A Different Approach to Focus Groups

When something becomes a running joke on every sitcom since the 80s, you know it’s been overdone. The traditional focus groups is overdone. But I don’t think the focus group, or something akin to it more precisely, is dead. It’s an imperfect methodology but it has its place and it can be done well – if […]

Moderating vs. Learning

Let me state that I am not a moderator. At least, not a traditional one. I am an ethnographer, an anthropologist, and a strategist. And while both moderators and ethnographers speak to people, they are not the same thing. This isn’t just a matter of semantic difference, it is at the heart of how practitioners execute their […]

Making Fieldwork Easier and More Productive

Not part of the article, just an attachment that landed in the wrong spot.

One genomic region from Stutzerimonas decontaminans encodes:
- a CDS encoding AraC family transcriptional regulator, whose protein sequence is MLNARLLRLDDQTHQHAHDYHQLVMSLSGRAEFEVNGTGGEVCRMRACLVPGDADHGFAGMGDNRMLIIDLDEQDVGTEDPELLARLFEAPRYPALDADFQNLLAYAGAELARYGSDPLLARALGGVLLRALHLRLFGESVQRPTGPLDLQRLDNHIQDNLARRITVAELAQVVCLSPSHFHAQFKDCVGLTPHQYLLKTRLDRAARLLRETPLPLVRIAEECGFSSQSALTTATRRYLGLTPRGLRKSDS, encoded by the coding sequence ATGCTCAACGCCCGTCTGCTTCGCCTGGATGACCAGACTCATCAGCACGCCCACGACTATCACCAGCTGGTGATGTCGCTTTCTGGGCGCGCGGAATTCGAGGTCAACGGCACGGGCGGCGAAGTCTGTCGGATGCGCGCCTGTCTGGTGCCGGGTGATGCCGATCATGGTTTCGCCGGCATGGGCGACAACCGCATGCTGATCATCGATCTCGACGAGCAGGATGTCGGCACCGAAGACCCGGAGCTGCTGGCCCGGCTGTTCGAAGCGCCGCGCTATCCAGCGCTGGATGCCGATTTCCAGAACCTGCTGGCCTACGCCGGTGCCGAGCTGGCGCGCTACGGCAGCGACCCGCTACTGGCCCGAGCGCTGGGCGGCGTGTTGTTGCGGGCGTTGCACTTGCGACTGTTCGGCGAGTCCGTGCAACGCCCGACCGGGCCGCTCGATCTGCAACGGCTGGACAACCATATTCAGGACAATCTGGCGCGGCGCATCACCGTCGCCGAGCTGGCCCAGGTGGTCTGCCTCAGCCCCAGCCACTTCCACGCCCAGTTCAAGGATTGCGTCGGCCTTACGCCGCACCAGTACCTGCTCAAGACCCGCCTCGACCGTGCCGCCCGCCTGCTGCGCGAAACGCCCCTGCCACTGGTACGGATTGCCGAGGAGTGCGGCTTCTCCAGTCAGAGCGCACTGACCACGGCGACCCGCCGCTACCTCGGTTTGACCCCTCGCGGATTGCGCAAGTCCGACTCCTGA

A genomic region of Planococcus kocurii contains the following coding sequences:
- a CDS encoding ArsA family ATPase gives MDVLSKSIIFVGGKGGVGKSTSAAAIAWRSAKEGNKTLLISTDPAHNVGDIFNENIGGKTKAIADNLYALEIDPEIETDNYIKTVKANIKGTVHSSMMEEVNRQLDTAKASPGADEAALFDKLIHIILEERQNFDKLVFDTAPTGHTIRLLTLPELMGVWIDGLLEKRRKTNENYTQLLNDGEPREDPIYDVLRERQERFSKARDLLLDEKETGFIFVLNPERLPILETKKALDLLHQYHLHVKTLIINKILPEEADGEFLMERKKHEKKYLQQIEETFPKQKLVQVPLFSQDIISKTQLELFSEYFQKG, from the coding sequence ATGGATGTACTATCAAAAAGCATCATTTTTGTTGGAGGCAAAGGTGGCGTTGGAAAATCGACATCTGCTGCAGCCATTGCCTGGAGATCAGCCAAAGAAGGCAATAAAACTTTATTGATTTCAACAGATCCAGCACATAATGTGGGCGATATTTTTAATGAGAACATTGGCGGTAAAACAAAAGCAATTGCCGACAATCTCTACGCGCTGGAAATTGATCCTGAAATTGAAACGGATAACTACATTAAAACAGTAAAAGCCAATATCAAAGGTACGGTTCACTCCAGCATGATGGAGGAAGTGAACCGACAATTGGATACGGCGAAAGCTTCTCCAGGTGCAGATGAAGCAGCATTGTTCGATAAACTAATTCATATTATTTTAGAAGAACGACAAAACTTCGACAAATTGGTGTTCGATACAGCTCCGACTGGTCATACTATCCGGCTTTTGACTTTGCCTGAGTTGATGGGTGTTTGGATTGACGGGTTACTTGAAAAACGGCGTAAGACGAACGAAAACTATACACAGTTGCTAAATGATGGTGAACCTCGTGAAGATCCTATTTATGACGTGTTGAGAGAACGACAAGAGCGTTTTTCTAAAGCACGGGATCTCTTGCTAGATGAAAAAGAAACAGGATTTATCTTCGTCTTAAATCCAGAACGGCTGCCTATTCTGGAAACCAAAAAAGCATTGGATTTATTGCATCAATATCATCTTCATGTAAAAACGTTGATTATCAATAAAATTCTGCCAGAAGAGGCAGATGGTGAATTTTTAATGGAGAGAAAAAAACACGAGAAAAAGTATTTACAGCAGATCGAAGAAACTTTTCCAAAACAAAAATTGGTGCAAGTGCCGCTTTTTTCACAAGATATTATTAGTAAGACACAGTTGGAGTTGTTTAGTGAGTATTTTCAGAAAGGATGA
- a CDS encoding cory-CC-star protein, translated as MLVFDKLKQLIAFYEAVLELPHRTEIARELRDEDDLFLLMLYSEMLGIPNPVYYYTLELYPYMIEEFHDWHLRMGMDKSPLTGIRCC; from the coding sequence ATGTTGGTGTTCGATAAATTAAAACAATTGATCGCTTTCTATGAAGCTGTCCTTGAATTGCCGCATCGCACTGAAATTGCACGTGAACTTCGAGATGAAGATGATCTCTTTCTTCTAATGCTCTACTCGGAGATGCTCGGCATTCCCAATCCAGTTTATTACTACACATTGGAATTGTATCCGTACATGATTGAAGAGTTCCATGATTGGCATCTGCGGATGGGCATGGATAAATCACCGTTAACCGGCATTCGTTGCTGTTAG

Advertisers, marketers and designers have long held the role of creating materials that reflect the lives of customers. Traditionally, this has relied on market research that is gathered in something of a vacuum, or reflects the beliefs and practices of the researcher more than the consumer.  People’s preferences all too often are neatly, if unimaginatively, […]

Ethnographers vs. Moderators: Know What You Are Buying

The other day I was speaking with someone about ethnography and was informed by the person in question that she too was a “moderator.” She, of course, practiced ethnography, such as it is, and informed me she had been “moderating ethnographies” for years.  Yes, it made my skin crawl. Not because someone was crossing disciplinary […]

Remove Focus From The Focus Group

When something becomes a running joke on The Simpsons, you know it’s been overdone. The traditional focus groups is overdone. Instead, we preach (and use) the “un-focused” group; a gathering of individuals in a workshop or open discussion forum where they have access to a wide range of creative things to stimulate interaction   and creation. […]